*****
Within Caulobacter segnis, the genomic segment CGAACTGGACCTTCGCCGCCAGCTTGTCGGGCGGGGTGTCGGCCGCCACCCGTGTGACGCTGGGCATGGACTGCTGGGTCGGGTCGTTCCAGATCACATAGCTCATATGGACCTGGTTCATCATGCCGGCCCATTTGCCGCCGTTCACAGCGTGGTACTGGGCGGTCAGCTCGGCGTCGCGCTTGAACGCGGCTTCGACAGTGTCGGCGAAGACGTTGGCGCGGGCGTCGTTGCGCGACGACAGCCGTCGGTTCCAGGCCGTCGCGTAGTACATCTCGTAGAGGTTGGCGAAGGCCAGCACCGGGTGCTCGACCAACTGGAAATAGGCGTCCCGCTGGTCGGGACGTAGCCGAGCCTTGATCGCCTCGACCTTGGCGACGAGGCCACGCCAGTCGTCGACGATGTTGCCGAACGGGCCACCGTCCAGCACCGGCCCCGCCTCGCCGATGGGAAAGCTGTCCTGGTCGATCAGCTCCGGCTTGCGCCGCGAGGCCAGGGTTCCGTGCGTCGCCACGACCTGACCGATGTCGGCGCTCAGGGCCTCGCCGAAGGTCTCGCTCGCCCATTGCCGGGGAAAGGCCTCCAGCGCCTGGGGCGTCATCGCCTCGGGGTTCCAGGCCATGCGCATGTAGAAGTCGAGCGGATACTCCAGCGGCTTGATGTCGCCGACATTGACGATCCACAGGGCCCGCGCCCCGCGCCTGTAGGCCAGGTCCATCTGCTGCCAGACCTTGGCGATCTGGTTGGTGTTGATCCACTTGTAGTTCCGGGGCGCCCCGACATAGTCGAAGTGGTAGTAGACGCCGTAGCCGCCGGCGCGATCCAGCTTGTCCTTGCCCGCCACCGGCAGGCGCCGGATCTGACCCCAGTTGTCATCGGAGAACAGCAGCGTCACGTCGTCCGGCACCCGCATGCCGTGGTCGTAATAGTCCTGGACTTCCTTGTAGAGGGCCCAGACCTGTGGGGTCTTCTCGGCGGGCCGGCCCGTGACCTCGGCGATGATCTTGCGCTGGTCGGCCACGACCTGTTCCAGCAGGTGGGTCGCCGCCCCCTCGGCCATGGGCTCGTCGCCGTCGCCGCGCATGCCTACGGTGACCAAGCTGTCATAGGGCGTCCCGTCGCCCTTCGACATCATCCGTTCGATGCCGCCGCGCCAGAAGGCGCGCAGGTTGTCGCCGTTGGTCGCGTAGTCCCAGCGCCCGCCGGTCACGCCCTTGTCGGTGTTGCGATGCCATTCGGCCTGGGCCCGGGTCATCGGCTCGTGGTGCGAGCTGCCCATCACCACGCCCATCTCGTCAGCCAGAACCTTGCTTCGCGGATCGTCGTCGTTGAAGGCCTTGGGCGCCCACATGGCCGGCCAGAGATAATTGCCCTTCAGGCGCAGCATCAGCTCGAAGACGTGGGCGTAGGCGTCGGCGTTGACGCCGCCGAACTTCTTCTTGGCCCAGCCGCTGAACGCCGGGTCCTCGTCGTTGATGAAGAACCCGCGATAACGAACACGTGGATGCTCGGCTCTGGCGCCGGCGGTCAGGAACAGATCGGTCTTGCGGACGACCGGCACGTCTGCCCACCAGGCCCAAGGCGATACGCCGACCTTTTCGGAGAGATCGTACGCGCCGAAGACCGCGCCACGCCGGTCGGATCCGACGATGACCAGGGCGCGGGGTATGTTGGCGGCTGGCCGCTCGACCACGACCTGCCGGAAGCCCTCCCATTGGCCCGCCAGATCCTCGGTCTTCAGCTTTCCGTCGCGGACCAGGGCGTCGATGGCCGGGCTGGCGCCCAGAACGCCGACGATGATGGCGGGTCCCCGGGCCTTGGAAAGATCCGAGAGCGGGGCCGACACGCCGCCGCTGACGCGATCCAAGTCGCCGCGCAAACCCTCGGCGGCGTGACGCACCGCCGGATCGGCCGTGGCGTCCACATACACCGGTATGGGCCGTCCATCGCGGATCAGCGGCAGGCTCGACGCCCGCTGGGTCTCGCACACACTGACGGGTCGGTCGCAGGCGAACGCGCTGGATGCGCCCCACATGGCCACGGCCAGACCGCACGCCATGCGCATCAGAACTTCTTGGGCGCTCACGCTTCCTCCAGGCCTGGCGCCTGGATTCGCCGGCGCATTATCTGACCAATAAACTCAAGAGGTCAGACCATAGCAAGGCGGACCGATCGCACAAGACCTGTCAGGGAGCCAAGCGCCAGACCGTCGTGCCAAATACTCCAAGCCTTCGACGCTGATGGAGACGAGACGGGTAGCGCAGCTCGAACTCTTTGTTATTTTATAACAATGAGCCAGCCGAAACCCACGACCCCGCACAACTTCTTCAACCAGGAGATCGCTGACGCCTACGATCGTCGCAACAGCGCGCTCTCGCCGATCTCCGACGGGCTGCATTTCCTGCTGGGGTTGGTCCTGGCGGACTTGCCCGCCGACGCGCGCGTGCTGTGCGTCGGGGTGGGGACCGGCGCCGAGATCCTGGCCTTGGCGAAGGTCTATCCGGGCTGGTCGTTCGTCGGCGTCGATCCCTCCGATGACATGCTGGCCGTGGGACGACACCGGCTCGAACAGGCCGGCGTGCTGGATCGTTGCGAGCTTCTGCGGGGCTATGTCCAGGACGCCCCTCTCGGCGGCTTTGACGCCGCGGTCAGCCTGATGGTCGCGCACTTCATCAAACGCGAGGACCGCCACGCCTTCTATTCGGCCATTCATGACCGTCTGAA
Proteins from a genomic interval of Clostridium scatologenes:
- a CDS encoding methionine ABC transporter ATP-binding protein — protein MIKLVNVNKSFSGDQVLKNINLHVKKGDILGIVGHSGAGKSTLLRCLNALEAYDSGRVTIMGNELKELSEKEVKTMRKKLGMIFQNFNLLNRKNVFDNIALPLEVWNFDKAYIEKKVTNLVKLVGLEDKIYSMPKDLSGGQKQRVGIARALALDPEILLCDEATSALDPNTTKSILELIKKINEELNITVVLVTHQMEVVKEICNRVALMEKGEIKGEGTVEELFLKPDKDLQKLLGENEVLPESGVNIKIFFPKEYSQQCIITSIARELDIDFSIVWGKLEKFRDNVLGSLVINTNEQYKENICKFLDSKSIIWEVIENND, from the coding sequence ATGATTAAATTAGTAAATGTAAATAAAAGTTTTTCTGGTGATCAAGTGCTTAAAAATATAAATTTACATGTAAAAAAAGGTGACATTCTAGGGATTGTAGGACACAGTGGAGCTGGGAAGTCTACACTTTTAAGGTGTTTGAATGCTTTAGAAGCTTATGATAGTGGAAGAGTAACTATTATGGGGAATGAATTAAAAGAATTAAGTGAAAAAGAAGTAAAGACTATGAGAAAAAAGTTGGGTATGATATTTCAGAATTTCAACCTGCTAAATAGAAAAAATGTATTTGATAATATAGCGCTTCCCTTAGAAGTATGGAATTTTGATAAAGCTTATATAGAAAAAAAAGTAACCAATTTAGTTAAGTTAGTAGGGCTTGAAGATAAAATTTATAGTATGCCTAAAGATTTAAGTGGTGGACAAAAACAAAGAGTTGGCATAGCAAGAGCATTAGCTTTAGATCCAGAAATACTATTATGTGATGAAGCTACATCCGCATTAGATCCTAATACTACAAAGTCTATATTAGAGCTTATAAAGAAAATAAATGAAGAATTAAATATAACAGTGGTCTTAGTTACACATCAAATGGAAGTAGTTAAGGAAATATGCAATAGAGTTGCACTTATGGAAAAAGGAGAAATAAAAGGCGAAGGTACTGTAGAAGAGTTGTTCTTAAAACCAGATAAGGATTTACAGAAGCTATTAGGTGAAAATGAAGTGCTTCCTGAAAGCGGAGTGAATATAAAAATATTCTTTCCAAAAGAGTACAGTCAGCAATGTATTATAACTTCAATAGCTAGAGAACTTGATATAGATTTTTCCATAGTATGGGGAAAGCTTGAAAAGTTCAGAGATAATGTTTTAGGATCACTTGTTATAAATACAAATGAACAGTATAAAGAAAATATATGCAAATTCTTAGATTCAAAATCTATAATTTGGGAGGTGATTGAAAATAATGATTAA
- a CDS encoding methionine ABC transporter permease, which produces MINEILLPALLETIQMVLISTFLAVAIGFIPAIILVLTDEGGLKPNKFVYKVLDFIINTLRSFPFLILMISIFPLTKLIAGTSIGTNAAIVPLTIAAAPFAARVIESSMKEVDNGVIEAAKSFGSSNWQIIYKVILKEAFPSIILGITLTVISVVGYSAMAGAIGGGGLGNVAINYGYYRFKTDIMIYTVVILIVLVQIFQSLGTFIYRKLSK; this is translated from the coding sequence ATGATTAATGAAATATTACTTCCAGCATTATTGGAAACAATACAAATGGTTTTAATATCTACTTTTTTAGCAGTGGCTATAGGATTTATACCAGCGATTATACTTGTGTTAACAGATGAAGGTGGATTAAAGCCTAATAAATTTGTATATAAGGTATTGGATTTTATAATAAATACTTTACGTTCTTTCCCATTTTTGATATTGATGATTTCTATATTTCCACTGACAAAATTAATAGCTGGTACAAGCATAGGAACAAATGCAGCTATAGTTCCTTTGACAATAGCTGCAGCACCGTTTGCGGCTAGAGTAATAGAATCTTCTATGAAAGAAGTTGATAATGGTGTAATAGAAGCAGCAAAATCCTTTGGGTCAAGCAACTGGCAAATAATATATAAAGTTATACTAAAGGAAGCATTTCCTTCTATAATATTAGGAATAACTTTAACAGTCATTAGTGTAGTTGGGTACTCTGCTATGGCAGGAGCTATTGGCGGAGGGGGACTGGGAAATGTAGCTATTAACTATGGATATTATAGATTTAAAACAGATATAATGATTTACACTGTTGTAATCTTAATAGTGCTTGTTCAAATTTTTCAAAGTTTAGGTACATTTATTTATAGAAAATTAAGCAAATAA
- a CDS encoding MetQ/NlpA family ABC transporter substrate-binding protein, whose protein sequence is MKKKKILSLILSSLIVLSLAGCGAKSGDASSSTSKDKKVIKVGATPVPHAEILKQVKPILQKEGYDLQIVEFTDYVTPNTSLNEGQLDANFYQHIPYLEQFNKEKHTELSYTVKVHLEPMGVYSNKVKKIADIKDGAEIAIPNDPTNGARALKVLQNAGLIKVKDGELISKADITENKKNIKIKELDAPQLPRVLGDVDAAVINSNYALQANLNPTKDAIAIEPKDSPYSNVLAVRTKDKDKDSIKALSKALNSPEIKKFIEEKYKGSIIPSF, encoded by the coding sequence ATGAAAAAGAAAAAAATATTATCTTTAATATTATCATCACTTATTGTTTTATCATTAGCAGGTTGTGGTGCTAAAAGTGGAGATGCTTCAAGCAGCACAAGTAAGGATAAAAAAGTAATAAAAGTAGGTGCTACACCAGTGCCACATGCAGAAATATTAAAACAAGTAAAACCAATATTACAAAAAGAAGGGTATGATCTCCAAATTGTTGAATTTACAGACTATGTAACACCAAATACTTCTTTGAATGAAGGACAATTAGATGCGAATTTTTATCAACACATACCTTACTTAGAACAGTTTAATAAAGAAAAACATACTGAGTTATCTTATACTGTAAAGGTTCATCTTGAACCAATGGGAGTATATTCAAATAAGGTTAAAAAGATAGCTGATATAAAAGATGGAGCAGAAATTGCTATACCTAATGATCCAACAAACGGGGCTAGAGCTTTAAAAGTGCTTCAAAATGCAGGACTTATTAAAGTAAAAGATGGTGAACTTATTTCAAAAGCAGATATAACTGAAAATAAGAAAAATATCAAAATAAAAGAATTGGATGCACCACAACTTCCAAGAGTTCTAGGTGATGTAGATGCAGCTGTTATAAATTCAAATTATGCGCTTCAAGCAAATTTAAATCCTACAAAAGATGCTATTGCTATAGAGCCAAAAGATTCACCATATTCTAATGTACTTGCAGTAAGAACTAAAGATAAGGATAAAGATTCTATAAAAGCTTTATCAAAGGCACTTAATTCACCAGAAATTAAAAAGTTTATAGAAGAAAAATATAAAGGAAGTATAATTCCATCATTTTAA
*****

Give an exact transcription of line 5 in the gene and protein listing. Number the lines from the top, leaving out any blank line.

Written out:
- a CDS encoding MetQ/NlpA family ABC transporter substrate-binding protein, whose protein sequence is MKKKKILSLILSSLIVLSLAGCGAKSGDASSSTSKDKKVIKVGATPVPHAEILKQVKPILQKEGYDLQIVEFTDYVTPNTSLNEGQLDANFYQHIPYLEQFNKEKHTELSYTVKVHLEPMGVYSNKVKKIADIKDGAEIAIPNDPTNGARALKVLQNAGLIKVKDGELISKADITENKKNIKIKELDAPQLPRVLGDVDAAVINSNYALQANLNPTKDAIAIEPKDSPYSNVLAVRTKDKDKDSIKALSKALNSPEIKKFIEEKYKGSIIPSF, encoded by the coding sequence ATGAAAAAGAAAAAAATATTATCTTTAATATTATCATCACTTATTGTTTTATCATTAGCAGGTTGTGGTGCTAAAAGTGGAGATGCTTCAAGCAGCACAAGTAAGGATAAAAAAGTAATAAAAGTAGGTGCTACACCAGTGCCACATGCAGAAATATTAAAACAAGTAAAACCAATATTACAAAAAGAAGGGTATGATCTCCAAATTGTTGAATTTACAGACTATGTAACACCAAATACTTCTTTGAATGAAGGACAATTAGATGCGAATTTTTATCAACACATACCTTACTTAGAACAGTTTAATAAAGAAAAACATACTGAGTTATCTTATACTGTAAAGGTTCATCTTGAACCAATGGGAGTATATTCAAATAAGGTTAAAAAGATAGCTGATATAAAAGATGGAGCAGAAATTGCTATACCTAATGATCCAACAAACGGGGCTAGAGCTTTAAAAGTGCTTCAAAATGCAGGACTTATTAAAGTAAAAGATGGTGAACTTATTTCAAAAGCAGATATAACTGAAAATAAGAAAAATATCAAAATAAAAGAATTGGATGCACCACAACTTCCAAGAGTTCTAGGTGATGTAGATGCAGCTGTTATAAATTCAAATTATGCGCTTCAAGCAAATTTAAATCCTACAAAAGATGCTATTGCTATAGAGCCAAAAGATTCACCATATTCTAATGTACTTGCAGTAAGAACTAAAGATAAGGATAAAGATTCTATAAAAGCTTTATCAAAGGCACTTAATTCACCAGAAATTAAAAAGTTTATAGAAGAAAAATATAAAGGAAGTATAATTCCATCATTTTAA